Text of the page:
The goal for wu wei is to get out of your own way, so to speak. This is like when you are playing an instrument and if you start thinking about playing the instrument, then you will get in your own way and interfere with your own playing. It is aimless action, because if there was a goal that you need to aim at and hit, then you will develop anxiety about this goal. Zhuangzi made a point of this, where he writes about an archer who at first didn’t have anything to aim at. When there was nothing to aim at, the archer was happy and content with his being. He was practicing wu wei. But, then he set up a target and “got in his own way.” He was going against the Tao and the natural course of things by having to hit that goal.
A dramatic description of wu wei is found in chapter 2 of Zhuang Zi:
A fully achieved person is like a spirit! The great marshes could be set on fire, but she wouldn’t feel hot. The rivers in China could all freeze over, but she wouldn’t feel cold. Thunder could suddenly echo through the mountains, wind could cause a tsunami in the ocean, but she wouldn’t be startled. A person like that could ride through the sky on the floating clouds, straddle the sun and moon, and travel beyond the four seas. Neither death nor life can cause changes within her, and there’s little reason for her to even consider benefit or harm.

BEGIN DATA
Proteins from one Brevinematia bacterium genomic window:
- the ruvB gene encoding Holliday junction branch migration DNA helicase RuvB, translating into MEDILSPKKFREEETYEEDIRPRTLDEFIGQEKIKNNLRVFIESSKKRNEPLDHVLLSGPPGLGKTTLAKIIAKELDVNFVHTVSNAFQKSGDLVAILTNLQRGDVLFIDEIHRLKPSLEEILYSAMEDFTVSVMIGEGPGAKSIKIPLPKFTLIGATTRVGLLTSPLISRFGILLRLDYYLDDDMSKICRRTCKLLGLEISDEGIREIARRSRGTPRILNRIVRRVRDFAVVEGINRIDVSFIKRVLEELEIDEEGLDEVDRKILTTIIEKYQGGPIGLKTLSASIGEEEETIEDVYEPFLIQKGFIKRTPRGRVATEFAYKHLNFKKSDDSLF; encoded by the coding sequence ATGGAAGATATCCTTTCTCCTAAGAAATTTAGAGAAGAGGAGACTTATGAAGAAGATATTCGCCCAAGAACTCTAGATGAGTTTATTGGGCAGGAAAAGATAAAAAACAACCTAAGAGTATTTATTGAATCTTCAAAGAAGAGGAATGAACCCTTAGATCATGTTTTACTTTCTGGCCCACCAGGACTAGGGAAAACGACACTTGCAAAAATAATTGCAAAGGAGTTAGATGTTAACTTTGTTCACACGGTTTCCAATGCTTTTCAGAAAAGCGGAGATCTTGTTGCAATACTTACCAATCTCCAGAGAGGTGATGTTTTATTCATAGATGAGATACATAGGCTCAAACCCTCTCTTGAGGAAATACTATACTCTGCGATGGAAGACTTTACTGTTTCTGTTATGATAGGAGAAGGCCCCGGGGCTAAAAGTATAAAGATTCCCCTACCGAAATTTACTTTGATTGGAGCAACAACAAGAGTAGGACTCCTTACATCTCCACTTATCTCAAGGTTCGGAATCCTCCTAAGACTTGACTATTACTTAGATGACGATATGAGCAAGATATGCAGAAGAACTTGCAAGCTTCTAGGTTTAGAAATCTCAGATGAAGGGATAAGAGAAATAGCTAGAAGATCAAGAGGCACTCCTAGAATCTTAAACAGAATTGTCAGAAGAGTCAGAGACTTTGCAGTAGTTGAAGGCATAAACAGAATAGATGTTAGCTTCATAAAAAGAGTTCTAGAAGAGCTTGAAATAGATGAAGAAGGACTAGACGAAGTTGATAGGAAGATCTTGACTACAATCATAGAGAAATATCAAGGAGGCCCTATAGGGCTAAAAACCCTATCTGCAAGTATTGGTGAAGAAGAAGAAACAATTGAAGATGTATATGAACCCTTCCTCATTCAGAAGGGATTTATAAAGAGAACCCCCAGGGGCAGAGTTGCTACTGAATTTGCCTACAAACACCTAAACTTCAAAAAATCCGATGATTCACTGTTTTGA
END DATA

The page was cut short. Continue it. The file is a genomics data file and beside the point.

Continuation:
This passage is metaphorical. To a Taoist, things arise dependently. The soul and body go together, because if there were no soul, there would be no body and if there were no body, there would be no soul. All these arise dependently like this (this is the meaning of the Yin-Yang symbol; if there were no yin, there would be no yang and if there were no yang, there would be no yin). A person who follows the principle of wu wei thus realizes how ridiculous it is to cling to good and to obsessively stay away from evil. By realizing how things arise dependently, a Taoist is able to accept both the good and the bad. Because he is able to accept any outcome, he is then able to have no goal to aim at. When Zhuangzi is saying a fully achieved person is like a spirit, he is saying that a fully achieved person does not differentiate between good and evil, benefit and harm, and therefore is not concerned with them: his actions become one with the Tao and as such he leaves no trace of having acted, nor can the consequences of his actions affect him.
-wikipedia on the concept of wu wei.